The History of Gyantwachia Lodge #255
Gyantwachia Lodge #255 was first organized as part of the Warren County Council, Boy Scouts of America in 1944 as the Chief Cornplanter Lodge at Camp Olmsted. Until 1953 the Lodge was quiet and inactive.
In 1953, Warren County Council re-organized as the Chief Cornplanter Council. At the same time the Lodge was officially re-organized.
When the Lodge members were working to expand their Indian roots in 1956, they selected a new name for the Lodge; "Gyantwachia" meaning "one who plants corn," the Seneca name of Chief Cornplanter. Cornplanter, the son of a Dutch trader from Albany, New York and a Seneca Squaw, was a prominent Seneca Chief during and after the Revolutionary War period. In the French and Indian Wars, he once fought against a British force under Braddock which included a young George Washington. Ironically, Cornplanter would later become a good friend of our Nation's first President as Chief Cornplanter dedicated the last fifty years of his life to preserving peaceful relations with our Nation.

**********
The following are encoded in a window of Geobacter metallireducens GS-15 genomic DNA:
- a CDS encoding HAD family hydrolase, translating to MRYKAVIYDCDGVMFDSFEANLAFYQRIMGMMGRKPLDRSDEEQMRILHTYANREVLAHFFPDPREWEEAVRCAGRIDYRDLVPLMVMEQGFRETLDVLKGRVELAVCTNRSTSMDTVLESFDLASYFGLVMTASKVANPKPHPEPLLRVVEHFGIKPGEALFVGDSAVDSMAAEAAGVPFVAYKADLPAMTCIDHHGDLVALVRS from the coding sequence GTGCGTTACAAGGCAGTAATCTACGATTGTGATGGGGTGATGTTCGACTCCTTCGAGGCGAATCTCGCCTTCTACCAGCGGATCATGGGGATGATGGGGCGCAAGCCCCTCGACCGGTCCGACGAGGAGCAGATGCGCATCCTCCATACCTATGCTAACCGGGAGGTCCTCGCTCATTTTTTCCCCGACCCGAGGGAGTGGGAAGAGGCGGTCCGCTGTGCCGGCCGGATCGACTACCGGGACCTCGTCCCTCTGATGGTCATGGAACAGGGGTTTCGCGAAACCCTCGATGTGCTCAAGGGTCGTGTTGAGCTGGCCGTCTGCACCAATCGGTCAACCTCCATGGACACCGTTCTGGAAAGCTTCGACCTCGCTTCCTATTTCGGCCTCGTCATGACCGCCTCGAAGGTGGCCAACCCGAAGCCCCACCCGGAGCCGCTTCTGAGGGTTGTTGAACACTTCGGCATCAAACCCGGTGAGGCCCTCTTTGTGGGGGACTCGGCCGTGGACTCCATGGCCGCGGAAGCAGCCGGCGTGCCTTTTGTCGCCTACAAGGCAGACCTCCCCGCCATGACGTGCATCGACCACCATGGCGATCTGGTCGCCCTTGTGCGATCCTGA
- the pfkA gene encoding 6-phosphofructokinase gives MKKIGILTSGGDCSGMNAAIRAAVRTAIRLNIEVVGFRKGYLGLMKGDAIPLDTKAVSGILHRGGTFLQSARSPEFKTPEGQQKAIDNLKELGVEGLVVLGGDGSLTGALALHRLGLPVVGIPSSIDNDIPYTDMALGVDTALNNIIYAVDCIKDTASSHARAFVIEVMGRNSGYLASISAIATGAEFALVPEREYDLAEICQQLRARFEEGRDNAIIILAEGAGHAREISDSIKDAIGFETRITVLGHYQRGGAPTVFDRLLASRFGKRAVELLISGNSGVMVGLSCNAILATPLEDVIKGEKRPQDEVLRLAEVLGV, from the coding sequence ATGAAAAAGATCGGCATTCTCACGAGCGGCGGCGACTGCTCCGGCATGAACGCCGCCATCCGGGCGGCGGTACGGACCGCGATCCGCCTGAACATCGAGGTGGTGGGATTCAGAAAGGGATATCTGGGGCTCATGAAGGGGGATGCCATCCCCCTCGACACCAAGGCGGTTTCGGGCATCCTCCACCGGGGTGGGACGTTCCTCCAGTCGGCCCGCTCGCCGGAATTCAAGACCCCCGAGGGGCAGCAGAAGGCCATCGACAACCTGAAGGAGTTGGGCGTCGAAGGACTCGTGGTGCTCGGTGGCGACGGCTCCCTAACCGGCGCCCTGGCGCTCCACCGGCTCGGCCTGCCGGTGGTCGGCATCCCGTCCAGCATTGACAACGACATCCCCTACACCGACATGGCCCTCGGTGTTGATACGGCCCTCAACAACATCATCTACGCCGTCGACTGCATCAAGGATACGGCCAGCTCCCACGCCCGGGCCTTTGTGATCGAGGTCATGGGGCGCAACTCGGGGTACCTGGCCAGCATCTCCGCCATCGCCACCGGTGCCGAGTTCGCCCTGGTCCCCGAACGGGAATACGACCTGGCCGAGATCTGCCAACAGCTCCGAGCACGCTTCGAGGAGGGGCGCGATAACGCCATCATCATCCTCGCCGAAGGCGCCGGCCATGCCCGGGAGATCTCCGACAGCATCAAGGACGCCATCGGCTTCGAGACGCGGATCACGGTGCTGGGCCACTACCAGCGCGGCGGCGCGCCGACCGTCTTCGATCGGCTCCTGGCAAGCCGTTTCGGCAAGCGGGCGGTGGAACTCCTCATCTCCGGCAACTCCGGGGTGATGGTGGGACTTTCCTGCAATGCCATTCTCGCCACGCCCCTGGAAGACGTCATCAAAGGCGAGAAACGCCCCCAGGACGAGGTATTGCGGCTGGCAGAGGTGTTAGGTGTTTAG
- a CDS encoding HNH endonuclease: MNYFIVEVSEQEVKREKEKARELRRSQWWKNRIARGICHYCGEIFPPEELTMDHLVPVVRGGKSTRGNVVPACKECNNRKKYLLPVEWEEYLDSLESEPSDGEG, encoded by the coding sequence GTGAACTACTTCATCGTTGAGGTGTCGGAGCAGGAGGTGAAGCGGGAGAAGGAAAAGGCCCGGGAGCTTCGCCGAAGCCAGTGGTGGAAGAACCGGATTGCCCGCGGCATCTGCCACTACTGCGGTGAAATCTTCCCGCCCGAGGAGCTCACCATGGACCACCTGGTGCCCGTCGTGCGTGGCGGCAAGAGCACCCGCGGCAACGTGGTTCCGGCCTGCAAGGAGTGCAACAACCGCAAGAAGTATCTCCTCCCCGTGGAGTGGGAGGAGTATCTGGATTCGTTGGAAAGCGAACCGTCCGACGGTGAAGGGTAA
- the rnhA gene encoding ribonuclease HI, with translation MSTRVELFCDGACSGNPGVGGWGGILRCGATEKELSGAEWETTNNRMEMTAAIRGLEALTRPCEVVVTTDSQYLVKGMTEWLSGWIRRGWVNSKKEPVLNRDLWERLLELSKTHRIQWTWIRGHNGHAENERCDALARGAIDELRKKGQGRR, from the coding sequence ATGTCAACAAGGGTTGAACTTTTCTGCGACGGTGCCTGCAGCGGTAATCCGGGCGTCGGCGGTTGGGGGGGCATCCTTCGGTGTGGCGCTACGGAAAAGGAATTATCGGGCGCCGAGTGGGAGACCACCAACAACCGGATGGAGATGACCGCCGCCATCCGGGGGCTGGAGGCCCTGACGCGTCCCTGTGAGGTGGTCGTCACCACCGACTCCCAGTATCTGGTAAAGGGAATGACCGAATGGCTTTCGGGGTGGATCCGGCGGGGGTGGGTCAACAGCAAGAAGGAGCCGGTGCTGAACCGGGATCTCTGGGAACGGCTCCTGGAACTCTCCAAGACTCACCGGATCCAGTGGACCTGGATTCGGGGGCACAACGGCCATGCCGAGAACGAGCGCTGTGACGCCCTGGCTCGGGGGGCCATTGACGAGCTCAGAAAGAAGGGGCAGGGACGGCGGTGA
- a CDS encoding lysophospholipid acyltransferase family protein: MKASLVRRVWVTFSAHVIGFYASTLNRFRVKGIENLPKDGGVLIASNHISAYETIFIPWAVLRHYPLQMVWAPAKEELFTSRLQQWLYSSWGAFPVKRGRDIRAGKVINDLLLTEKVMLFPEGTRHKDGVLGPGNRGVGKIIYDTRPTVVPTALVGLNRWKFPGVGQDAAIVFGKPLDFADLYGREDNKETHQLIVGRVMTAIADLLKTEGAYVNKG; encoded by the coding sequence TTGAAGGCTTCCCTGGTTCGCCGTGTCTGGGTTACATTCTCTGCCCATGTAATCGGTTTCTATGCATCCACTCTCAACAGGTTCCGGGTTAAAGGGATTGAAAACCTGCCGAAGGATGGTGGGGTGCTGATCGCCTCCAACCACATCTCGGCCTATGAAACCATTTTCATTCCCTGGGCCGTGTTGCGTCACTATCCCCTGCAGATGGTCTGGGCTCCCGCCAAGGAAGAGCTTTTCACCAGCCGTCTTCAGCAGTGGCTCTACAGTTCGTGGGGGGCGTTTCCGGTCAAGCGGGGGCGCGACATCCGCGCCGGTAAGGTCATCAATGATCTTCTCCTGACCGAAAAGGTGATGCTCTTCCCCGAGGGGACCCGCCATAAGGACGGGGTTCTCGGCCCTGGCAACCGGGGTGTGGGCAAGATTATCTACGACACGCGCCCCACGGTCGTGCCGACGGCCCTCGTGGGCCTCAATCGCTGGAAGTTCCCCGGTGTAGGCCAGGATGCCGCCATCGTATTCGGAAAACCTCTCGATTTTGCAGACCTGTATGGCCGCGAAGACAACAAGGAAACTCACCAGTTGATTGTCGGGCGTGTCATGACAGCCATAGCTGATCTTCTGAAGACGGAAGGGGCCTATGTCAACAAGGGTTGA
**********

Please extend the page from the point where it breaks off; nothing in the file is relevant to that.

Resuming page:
Chief Cornplanter is highly regarded by historians for his efforts in maintaining a permanent peace and preserving the Seneca culture. Camp Olmsted is located on land adjacent to the few remaining acres of the Cornplanter Grant, a parcel of over 600 acres given to him in 1791 by the Commonwealth of Pennsylvania. His village, Jennesadego, was located here on the banks of the Allegheny River.
The Lodge totem is the Wolf, which was the totem of the Cornplanter clan. Despite its small membership, our Lodge has always been effective; it had a championship dance team through the early and mid-1960's, helped build a new Camp Olmsted to replace the one destroyed to make way for the Allegheny Reservoir, and maintained a dedicated core of Brothers who have helped the Council with many events.